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    6. Sharon - I am so sorry to hear about your brother's illness. It is indeed a miracle, since nearly all SSPE patients die, even if it sometimes takes many years (Max was very ill for 10).
      I am glad you and your kids are vaccinated now. We know for a fact that MMR does not cause SSPE. In the time where measles still circulated, some babies had measles subclinically/undiagnosed and then got vaccinated and when they developed SSPE, even doctors thought that was due to the vaccine. However, at autopsy, the virus found in the brains of such patient has always been wild virus, never the vaccine virus.
      All the best to your brother :)

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    7. actually the vaccination DOES cause SSPE
      http://www.whale.to/vaccines/sspe1.html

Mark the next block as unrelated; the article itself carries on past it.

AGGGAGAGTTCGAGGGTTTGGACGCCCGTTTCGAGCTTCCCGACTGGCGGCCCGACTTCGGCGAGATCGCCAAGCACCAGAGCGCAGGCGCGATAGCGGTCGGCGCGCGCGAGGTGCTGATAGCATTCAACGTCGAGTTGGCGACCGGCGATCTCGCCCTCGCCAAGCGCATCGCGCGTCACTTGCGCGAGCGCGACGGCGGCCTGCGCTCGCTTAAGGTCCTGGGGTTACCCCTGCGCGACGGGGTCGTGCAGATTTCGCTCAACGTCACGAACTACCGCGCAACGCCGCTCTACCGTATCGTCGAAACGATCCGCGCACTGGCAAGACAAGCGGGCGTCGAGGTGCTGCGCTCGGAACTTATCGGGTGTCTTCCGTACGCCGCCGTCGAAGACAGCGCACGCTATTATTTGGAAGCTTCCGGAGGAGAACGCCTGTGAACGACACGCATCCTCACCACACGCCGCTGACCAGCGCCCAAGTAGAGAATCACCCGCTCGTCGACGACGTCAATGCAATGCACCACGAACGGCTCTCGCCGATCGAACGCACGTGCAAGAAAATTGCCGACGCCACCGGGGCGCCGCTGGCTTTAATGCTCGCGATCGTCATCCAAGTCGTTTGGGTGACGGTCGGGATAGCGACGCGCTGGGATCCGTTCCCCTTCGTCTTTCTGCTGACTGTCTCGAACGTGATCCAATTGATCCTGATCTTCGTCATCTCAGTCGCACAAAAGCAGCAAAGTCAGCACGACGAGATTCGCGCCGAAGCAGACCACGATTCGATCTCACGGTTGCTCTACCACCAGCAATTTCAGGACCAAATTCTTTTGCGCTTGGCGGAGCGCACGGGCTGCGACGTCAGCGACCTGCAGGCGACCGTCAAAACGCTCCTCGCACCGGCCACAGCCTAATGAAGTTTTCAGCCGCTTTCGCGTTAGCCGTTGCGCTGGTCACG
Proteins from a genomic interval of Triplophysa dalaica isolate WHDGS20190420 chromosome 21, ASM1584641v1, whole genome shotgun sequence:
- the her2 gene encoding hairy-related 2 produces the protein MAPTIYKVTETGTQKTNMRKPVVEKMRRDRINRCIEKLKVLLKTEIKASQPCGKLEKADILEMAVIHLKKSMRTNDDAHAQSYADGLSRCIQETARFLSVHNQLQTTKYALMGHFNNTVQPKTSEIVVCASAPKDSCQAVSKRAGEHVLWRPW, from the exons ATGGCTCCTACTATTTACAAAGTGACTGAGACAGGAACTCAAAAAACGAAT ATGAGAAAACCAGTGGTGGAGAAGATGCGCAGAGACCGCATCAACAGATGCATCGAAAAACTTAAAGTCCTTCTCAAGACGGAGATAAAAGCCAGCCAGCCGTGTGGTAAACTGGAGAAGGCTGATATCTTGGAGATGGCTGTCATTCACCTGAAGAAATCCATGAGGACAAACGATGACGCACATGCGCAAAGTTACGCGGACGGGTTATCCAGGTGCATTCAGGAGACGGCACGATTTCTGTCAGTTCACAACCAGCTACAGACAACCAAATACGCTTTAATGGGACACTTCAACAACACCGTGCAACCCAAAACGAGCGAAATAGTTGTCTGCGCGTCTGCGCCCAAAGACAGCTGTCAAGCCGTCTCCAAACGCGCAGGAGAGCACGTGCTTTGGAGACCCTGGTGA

http://www.whale.to/m/christien.html
      more cases
      http://www.whale.to/v/mmr101.html

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    8. And again you are wrong, has we have pointed out several times before to some anonymous person:

      Int J Epidemiol. 2007 Dec;36(6):1334-48.
      Review of the effect of measles vaccination on the epidemiology of SSPE.

      J Infect Dis. 2005 Nov 15;192(10):1686-93.
      Subacute sclerosing panencephalitis: more cases of this fatal disease are prevented by measles immunization than was previously recognized.

      By the way, posting to John Scudamore's whale.to site invokes Scopie's Law: In any discussion involving science or medicine, citing Whale.to as a credible source loses you the argument immediately... and gets you laughed out of the room.